FacebookTwitterLinkedInEmailPrint分享William Yardley for the Los Angeles Times:For four decades, mining companies have been required to repair land they mine to a form and function similar to its previous condition. The process is called reclamation, and, done well, it can be convincing. Some of the smoothest slopes and meadows here were shaped not by time and the elements but by federal law and heavy equipment.“What you’re looking at right now just won a national award,” Mark Dunn, the environmental manager for Cloud Peak Energy’s Cordero Rojo mine, said this month, pointing to a panorama that included active mining to the west and a restored stream and wetlands to the east. “We try to make it close to the way it was before — or better.”Now, however, amid a stunning collapse of the coal industry that has prompted some of the nation’s largest mining companies to file for bankruptcy, there are new questions about how the giant holes dug in Wyoming and elsewhere across the West will be filled and who will pay to fill them. Wyoming produces nearly 40% of the nation’s coal used for electricity.Under the Surface Mining Control and Reclamation Act of 1977, for mining to go on, reclamation has to go on. But in some cases, big companies have persuaded government regulators to let them operate under terms that seem to turn the law upside down: For reclamation to continue, mining has to continue.Last month, prompted by a complaint from environmental groups, the federal Office of Surface Mining Reclamation and Enforcement challenged Wyoming regulators to show that two major companies that have both filed for bankruptcy in the last year, Arch Coal and Alpha Natural Resources, have enough money to do the reclamation work they are obligated to do.In the weeks since then, following more complaints from environmental groups, the agency has made similar demands related to mines operated in Wyoming, Colorado, New Mexico, Indiana and Illinois by another imperiled company, Peabody Energy.All three of the companies have been allowed to meet many of their financial commitments for reclamation through a process called self-bonding. Under self-bonding, the companies do not have to pay a third party to guarantee that reclamation money would be there if the mining company suddenly failed. Instead, the companies essentially are allowed to say their financial strength is proof enough that they could meet their obligations.“The problem with self-bonding, basically, is that it’s based upon this notion of these companies being so wealthy and substantial,” said Mark Squillace, who teaches environmental law at the University of Colorado Law School. “It’s sort of like the banks being too big to fail, right?”Full article: Mining companies’ declining fortunes imperil the restoration of land they’ve mined ‘Stunning Collapse’ of Coal Industry Reveals the Risk to Taxpayers in Companies’ Self-Bonding Allowances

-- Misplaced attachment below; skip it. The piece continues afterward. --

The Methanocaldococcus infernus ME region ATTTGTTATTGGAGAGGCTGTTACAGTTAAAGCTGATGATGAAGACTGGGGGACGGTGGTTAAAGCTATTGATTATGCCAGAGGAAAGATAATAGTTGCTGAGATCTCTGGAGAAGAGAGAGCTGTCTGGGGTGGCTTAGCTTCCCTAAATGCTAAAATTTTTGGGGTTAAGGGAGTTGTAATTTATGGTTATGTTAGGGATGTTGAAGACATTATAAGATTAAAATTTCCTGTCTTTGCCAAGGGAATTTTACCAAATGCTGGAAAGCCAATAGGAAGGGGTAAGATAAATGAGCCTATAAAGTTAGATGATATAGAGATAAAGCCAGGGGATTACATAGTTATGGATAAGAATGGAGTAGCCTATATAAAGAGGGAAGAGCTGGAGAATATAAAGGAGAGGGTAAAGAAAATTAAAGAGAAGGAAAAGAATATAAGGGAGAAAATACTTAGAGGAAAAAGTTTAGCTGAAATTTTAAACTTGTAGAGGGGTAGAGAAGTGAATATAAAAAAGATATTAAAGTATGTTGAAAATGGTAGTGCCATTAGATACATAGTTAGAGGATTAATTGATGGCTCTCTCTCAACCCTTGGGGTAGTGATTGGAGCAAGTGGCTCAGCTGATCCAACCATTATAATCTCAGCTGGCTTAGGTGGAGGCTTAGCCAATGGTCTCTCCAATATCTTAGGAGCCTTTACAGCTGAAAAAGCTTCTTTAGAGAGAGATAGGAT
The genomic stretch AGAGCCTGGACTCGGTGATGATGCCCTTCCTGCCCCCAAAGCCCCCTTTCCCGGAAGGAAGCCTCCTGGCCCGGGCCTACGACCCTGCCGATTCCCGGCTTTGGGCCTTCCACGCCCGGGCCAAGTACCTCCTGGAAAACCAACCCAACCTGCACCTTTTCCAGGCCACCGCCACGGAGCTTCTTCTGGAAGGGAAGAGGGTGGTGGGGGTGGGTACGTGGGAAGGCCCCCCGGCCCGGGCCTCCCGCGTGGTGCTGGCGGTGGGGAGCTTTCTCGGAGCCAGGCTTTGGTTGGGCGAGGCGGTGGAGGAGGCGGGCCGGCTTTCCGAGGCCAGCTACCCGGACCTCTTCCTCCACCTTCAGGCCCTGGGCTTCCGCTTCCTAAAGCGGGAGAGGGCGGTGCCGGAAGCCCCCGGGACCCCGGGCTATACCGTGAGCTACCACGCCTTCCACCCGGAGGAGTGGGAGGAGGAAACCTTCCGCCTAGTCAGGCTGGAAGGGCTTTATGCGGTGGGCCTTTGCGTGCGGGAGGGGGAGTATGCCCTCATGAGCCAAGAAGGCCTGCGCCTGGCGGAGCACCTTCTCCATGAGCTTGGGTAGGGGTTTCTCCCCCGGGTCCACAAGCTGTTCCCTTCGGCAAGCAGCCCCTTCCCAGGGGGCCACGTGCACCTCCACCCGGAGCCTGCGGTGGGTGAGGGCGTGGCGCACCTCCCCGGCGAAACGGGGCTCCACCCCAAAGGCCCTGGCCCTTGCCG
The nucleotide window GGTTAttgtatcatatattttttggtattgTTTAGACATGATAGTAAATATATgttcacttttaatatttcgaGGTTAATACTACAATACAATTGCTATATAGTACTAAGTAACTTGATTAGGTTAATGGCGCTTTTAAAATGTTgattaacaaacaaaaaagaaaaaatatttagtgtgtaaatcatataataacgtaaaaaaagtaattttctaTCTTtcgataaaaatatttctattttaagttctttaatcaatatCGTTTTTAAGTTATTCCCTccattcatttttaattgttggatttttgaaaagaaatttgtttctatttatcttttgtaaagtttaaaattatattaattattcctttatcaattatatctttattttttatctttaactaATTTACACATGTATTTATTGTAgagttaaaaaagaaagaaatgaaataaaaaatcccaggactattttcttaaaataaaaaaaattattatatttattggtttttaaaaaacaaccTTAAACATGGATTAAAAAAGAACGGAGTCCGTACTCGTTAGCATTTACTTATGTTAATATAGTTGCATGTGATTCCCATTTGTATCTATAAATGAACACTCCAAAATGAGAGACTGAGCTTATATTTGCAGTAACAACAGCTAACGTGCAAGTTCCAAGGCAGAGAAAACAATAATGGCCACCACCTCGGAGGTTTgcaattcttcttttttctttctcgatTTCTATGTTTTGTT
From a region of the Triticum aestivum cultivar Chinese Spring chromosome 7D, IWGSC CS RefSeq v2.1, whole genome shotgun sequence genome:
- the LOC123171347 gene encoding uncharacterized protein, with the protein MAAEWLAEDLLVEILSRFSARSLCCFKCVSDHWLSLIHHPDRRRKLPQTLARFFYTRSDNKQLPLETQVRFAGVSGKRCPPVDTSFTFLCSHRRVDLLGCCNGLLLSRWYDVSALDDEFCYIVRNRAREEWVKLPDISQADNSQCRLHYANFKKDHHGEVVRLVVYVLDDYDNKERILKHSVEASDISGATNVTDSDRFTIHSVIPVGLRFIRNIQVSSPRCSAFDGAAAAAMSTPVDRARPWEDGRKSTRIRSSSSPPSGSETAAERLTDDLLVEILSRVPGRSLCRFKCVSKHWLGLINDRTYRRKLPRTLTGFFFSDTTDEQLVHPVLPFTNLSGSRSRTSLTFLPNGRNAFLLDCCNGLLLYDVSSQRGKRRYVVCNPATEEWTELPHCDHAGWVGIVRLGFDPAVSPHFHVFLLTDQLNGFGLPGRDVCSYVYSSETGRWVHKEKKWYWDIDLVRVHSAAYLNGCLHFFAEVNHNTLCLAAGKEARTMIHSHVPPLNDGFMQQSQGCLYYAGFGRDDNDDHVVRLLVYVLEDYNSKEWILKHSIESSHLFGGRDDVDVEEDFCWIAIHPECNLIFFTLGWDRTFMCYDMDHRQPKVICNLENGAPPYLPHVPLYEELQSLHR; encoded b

Sunday 10/25 — Noon – 5 p.m. Saturday 10/31 — 9 a.m. – 5 p.m. Early voting begins on Saturday, October 24th to Sunday, November 1st. The Broome County Library in BinghamtonThe Oakdale Mall between Macy’s and Ruby Tuesday’s in Johnson City The George F. Johnson Memorial Library in Endicott Monday 10/26 — Noon – 8 p.m. Extended hours include: For further information, contact the Board of Elections website, or call (607) 778-2172. Other early voting locations include: Sunday 11/1 — Noon – 5 p.m. Tuesday 10/27 — Noon – 8 p.m. Wednesday 10/28 –10 a.m. – 6p.m. Oct. 20, 22, 26, and 28 — open unitl 7 p.m. Thursday 10/29 — 10 a.m. – 6 p.m. Officials also say the Board of Elections office in the County Office Building will also be extending their hours in which voters are able to have additional absentee ballot access. Early Voting Center Hours: Saturday 10/24 — 9 a.m.-5 p.m. Friday 10/30 — 10 a.m. – 6 p.m. Oct. 24, and 31 — open 9 a.m. to 12 p.m. BC Board of Elections officials say the fourth early voting site will be in the Taste of NY Building at Cornell Cooperative Extension, located at 840 Upper Front St. BINGHAMTON (WBNG) — The Broome County Board of Elections has announced they will be adding an additional early voting center and will be open for extended hours for absentee access.
AddThis Sharing ButtonsShare to FacebookFacebookShare to TwitterTwitterShare to MoreAddThisThe Girl Scouts of Northeast Michigan Shore to Shore, along with their troop leaders, are gearing up for major fundraiser efforts to save one of the places they call home, Camp Woodlands.Fundraiser efforts are underway to save the historic Camp Woodlands Girl Scout Camp. The camp known to thousands of Northeast Michigan Girl Scouts and the community is in need of repair and renovations. If you take a drive past the airport and turn on Indian Reserve road you would eventually pull and find Camp Woodlands.Built over 60 years ago, Fundraiser Chair, Donna Precord said this is a way for not only the community to help, but also for past scouts to step up and help bring the camp back to life.“There’s a lot to be said. We have had probably more than a 1000 girls a year use this place, so in 60 years we have put a lot of girls through this camp, and it’s no wonder this camp needs a lot of help. So we’re going to ask the community to support us in some of the efforts that we have and if you ever been a girl scout perhaps this is the time to show how much you appreciated the opportunity you had,” Precord said.Precord said the goal for renovations includes a handicap accessible bathroom, roof replacements, upgrades both indoor and outdoor, and kitchen repairs.Precord said one of her favorite memories at the camp was learning how to survive the winter.“I loved winter camping. I did it 8 or 9 years. We slept in winter boxes, tents whatever. But the girls had to have practice knowing how to survive. They had to spend a whole day out at camp and endure all of the activities you need to do and stay safe and warm and then I would let go during the winter camp. But that I think was my most magical night,” she added.The scouts will have 4 major fundraisers coming up including a Camp Woodlands dinner, September 23rd, Building a Foundation starting on August 1st, Creating Puzzle Pieces, and Growing Trees at the Camp.The camp will celebrate their 60th anniversary on Saturday October 7th. For more information on how you can help with the efforts, contact Donna Precord at 989–354–5590.AddThis Sharing ButtonsShare to FacebookFacebookShare to TwitterTwitterShare to MoreAddThis Tags: Camp Woodland, Fundraiser, Girl Scouts, Girl Scouts Fundraiser, Girl Scouts of Northeast Michigan Shore to ShoreContinue ReadingPrevious MSP Alpena Post to Host 2017 Citizens AcademyNext Thunder Bay Theatre Holds a ‘West Side Story’ One Weekend Only Concert